compulsive writer said...

Thanks so much for the support--I really needed that.

Here's the thing. I know I'm not perfect, but I also know I'm a good mom. My kids get so much more from me than my own mother was able to give me when I was their ages. And you know me, I'm a fairly confident woman. But in moments like those I honestly feel so small, so unworthy and so hopeless--even though I know she's out of line. I hate feeling that way.

My boys never pushed me so far and never pushed my buttons so directly, but when they were angry, unkind or out of line I simply looked them in the eye and said quietly, "I don't deserve to be treated like that," and walked away. And they knew. But nothing works on this child. Nothing. And yet, don't you think deep down she has to know, too?

wendysue said...

~j, you are so right, and

b., you are crackin' me up!

I'd like to go back in time and smack my 12-year old self a little. . .ugh, the things I put my poor mother through.

Hang in there. . .she knows. . .and someday she'll realize it.

Waldo said...

OK, I'm not a mommy, but I have known a few teenage girls and, having dealt with my own sisters (including taking one to rehab and then throwing her out of my house, where she was living because her behavior literally made my mom so sick she had to go to the hospital), I am all in favor of a judicious slap. Not abuse, not a fight, but there are certain things that I, for one, will not tolerate being said. "I hate you mom" got me backhanded HARD in the mouth as a 13-year old, and I will never say it again, nor will I allow it to be said in my house.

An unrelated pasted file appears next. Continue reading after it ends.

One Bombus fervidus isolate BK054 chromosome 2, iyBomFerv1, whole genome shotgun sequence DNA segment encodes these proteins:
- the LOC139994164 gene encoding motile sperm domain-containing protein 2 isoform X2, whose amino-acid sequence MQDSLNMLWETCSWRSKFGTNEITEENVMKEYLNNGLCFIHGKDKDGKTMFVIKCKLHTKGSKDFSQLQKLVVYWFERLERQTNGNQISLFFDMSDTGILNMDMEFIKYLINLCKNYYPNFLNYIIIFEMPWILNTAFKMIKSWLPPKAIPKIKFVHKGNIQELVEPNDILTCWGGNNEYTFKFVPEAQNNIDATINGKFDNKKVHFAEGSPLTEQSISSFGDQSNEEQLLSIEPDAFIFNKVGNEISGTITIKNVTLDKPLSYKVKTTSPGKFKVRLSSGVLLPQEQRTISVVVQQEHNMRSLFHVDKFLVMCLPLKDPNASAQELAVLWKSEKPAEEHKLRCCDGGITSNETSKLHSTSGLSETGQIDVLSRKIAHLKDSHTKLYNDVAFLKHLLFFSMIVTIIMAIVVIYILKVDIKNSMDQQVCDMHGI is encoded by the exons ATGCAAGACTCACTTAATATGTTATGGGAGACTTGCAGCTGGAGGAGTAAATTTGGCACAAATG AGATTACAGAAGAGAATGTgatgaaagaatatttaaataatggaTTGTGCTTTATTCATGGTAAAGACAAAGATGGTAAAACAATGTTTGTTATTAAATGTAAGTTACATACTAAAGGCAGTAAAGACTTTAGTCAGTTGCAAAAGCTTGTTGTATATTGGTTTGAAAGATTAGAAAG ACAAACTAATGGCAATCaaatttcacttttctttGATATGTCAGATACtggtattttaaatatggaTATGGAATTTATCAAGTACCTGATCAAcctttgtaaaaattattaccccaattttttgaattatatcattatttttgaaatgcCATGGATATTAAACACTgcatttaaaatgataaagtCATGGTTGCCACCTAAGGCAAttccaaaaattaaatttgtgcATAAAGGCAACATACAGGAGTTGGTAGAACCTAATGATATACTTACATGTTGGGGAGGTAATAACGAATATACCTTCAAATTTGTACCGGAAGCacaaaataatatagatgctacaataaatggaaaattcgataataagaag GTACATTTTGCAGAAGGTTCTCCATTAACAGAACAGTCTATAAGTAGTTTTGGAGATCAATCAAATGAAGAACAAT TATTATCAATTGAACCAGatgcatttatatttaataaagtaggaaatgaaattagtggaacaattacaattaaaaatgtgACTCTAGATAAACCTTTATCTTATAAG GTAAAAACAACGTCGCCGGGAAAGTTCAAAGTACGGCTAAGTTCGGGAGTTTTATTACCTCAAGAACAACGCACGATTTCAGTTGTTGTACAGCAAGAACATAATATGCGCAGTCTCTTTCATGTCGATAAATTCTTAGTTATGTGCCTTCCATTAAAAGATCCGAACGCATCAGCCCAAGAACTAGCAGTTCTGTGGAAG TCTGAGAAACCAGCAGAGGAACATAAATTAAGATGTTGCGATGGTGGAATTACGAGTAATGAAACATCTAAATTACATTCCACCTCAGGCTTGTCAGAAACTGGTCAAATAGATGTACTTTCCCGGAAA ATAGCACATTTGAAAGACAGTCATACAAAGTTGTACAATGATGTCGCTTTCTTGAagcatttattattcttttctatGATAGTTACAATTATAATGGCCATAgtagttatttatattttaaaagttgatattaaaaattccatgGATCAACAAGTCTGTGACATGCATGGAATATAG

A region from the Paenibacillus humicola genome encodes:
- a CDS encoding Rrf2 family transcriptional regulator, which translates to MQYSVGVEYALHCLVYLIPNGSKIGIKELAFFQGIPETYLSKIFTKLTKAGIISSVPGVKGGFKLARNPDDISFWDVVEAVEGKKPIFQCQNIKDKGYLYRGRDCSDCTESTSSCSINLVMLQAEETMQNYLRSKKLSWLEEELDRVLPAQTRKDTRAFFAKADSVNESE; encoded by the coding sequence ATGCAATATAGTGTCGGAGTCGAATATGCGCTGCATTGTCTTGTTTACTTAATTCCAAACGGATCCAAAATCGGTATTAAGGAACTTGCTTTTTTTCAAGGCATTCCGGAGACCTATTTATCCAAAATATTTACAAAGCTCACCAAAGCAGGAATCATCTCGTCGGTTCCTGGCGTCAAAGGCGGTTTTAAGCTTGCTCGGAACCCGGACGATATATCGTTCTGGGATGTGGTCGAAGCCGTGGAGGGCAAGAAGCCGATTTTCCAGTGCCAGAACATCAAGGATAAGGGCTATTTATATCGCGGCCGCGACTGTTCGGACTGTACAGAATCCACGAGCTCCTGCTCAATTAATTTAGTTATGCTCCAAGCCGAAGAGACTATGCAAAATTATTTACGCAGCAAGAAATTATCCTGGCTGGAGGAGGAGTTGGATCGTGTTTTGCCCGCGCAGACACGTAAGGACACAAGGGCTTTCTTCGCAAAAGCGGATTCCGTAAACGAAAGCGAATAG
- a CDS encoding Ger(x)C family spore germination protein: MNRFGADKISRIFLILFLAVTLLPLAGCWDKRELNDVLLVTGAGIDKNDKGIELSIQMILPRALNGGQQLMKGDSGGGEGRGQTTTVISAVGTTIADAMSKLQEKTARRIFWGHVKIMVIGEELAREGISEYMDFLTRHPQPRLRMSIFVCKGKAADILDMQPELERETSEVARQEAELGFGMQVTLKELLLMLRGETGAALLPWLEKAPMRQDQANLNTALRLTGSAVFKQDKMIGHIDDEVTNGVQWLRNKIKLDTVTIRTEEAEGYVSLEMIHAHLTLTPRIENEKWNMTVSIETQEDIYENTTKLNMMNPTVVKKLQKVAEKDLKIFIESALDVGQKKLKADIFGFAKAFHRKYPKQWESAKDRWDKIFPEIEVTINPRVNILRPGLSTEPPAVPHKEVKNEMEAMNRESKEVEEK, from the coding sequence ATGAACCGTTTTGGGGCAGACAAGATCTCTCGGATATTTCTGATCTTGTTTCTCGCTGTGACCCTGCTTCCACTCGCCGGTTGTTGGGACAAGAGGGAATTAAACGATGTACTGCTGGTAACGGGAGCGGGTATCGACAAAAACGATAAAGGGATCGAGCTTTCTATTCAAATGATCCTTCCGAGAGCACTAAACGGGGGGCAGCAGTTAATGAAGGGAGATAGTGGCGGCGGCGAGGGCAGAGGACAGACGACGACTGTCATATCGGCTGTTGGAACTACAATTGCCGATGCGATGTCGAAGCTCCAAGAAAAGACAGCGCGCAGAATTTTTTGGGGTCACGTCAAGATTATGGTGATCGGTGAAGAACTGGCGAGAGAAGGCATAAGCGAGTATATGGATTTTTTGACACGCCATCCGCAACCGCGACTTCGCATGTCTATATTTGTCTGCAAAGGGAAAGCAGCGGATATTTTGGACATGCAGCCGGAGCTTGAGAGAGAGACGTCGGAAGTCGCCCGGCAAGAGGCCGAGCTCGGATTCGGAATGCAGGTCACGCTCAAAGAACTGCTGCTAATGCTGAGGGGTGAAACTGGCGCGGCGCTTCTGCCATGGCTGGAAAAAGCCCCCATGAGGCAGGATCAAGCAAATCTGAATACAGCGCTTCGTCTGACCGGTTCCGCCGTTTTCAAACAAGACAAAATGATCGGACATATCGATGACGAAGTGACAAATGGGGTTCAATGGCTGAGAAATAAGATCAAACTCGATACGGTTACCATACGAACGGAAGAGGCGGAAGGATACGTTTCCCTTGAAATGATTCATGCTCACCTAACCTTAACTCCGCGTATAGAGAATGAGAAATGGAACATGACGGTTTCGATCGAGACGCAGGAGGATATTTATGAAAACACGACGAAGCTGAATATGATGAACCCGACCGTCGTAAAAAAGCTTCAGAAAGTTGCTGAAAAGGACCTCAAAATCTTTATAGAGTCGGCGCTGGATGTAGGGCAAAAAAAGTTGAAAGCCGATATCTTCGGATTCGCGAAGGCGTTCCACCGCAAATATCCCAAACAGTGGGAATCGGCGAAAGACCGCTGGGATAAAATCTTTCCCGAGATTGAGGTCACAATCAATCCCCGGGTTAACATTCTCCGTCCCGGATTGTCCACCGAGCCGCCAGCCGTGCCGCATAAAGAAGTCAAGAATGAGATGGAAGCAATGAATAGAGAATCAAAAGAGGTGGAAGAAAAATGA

Maybe I'm mean, I don't know. Also, as I said, not a mom. But maybe you should think about the slap, and not feel too guilty when you do? I don't know.

sue-donym said...

How does she act with her dad? I know that when I went through a faze of hurting my mother, my dad sat me down and gave me the most serious talk of my life. He demanded that I treat HIS WIFE, MY MOTHER with respect. I don't know, but it really stuck with me.

If it were me, I would tape record her rantings and play it back to her. But then I read what ~j said, and I felt guilty, but just for a second.

AzĂșcar said...

You'll be best friends in 10 years.

Sorry about the ones in between.

compulsive writer said...

Waldo--I appreciate your perspective. I grew up in a house where we didn't talk to our parents like that because it meant the sharp end of a cowboy boot or a few lashes of the belt on our backsides. I think that contributes to my frustration--that worked on me. But I can't--won't--do that. I guess part of the problem is my own fault. I grew up giving respect out of fear, and it wasn't true respect. So I told myself I wanted to get respect because I deserved it, not because someone was afraid of me. I want my kids to obey for the right reasons. Am I wrong? It certainly doesn't seem to be working.

As for her father, sometimes she does push his buttons, just not nearly as far. But he's gone a lot so this ends up being my responsibility.